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 January 17, 2003 
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Bound by Belief: Molokans hold on to faith and tradition in changed world


As soon as the first snow falls in Armenia, the road leading to the village of Fioletovo is almost impassable. Few cars reach this mountain-sheltered site when a winter, which might be tolerable in Yerevan, feels like Siberia in Fioletovo.

The village is all covered by snow and only the roofs of houses can be seen from the top. Only smoking chimneys show signs of life.

The feeling is different when entering the township, where dogs barking and children playing can be heard all day. The most captivating sight is the appearance of villagers. These are the Molokans, about 1,000 in this village, and they live as their ancestors did centuries ago.

Long beards, ruddy hair and Russian typical shirts tight in the middle by a cord belt are the features that describe a Molokan man. Red cheek, blonde hair and smiley faces express the Molokan women that are impossible to forget.

This Russian sect, which originated from the Christian peasants who refused to comply with the Russian Orthodox Church in the 17th century, resides today thanks to its highly devoted members who deny the divinity of churches, icons or Christmas and are centered on the Bible.

Molokans is a Russian term given to "milk drinkers". It is said that they started to be distinguished with this name because they refused to obey the fasting days by drinking milk.

They were despised and exiled during reigns of tsars, but the Molokans have survived and even the Soviet times, they say, were not as difficult as today.

Victor Zadorkin, 33, who is a Fioletovo resident, says that no jobs are left in the region. "Everybody forgot us", he says. His friend, Sasha Zadorkin, a former miner, complains about the same: "We are all still capable of working hard but have no jobs. We are not used to the new rules of the market economy."

Unemployment has left Fioletovo, some 140 km from Yerevan, without many strong men and women. They are now in Russia working to make a living.

"According to our laws, we can not let our children leave, but the poverty has forced us to do so", weeps Anna Zadorkin, a 54 year-old woman, whose five children have gone to Russia.

Despite her sadness of being away from her kids, Anna's serene look and her joyful voice emanates a healthy strength. She cheers up and, as it would make her feel better, justifies it was the will of God. "When we pray for the health of our brothers and sisters, we also pray for our children to stay close to our community."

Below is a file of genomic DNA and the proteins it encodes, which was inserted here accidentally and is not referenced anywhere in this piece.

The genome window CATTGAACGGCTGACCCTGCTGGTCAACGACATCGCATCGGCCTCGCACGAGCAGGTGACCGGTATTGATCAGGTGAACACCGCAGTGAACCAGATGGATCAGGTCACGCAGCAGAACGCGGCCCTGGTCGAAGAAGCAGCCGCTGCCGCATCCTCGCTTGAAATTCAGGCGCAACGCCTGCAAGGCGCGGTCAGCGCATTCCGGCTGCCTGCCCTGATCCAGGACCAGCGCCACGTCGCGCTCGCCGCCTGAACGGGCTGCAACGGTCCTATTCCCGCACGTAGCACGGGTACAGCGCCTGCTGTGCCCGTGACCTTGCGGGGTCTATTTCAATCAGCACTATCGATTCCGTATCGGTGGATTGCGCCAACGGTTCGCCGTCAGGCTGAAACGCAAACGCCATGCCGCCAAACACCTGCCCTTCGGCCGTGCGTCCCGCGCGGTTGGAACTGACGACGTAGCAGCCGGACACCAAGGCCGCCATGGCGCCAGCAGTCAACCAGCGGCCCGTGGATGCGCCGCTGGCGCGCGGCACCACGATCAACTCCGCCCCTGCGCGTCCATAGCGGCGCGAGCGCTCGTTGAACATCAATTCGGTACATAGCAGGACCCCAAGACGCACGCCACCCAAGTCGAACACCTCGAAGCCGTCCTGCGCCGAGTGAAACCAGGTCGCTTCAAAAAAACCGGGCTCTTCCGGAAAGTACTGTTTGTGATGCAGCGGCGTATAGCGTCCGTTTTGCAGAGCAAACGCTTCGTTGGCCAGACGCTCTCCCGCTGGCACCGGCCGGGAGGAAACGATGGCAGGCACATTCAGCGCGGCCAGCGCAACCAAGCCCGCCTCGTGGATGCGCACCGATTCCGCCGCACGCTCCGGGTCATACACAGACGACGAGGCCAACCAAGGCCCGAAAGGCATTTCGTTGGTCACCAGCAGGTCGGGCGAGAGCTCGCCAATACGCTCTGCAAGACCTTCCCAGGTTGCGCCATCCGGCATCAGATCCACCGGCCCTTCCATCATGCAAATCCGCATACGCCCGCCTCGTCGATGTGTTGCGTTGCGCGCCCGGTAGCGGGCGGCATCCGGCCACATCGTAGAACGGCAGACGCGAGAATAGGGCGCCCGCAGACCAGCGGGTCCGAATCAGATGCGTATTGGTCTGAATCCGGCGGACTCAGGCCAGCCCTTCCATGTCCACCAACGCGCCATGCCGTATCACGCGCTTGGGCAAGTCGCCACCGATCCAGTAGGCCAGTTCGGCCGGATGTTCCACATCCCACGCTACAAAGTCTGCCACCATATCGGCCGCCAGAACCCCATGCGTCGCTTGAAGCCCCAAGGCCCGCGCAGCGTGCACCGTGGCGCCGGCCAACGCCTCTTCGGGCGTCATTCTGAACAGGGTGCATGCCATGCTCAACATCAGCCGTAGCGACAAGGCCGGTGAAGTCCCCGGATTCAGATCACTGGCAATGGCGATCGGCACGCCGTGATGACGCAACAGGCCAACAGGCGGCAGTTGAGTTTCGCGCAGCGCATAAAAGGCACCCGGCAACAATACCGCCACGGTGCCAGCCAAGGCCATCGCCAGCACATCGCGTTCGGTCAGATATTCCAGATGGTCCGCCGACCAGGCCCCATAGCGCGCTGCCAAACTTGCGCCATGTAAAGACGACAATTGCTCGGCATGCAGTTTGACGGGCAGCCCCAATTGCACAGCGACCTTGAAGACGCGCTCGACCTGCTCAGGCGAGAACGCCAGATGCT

What keeps Anna alive is her faith. On Saturday, she cleans the house, bakes bread and gets ready for the Sunday religious gathering.

Even though her life is not easier than others' the woman does not let the grief of hardship dominate her. She joyfully finds some work to do in the house and her appearance barely shows traces of age. "In every faith there is a salvation," she always says.

A day before baking, Anna prepares the dough. She uses flour, yeast, salt and water - products, she thinks, that can save from any misfortune. Prior to cooking, the woman says a prayer: "God, give ability to my hands."

"If I don't pray, my bread doesn't come up good," she explains.

Bread is holy for Molokans. Every seventh Sunday, after a three-day lent, the Molokans from Fioletovo practice a bread-sacrificing ritual. Anna says it is important the bread be cooked by a "clean" woman, that is a widow or an old lady who did not have intimate relations for a long time.

The bread is brought to the house of gatherings and is served after their religious meeting. The believers say prayers before eating it, yearning for the dead and pleading for the health of people close to them.

Sunday gatherings are essential in the Molokan lifestyle. Distinguished as a holiday and as a way to make a contact with God, these meetings require special preparation. Cleaning - perceived almost as a ritual - is an approach to get ready. Women say that each house has to be immaculate before the day of talking to God. And so has to be each person.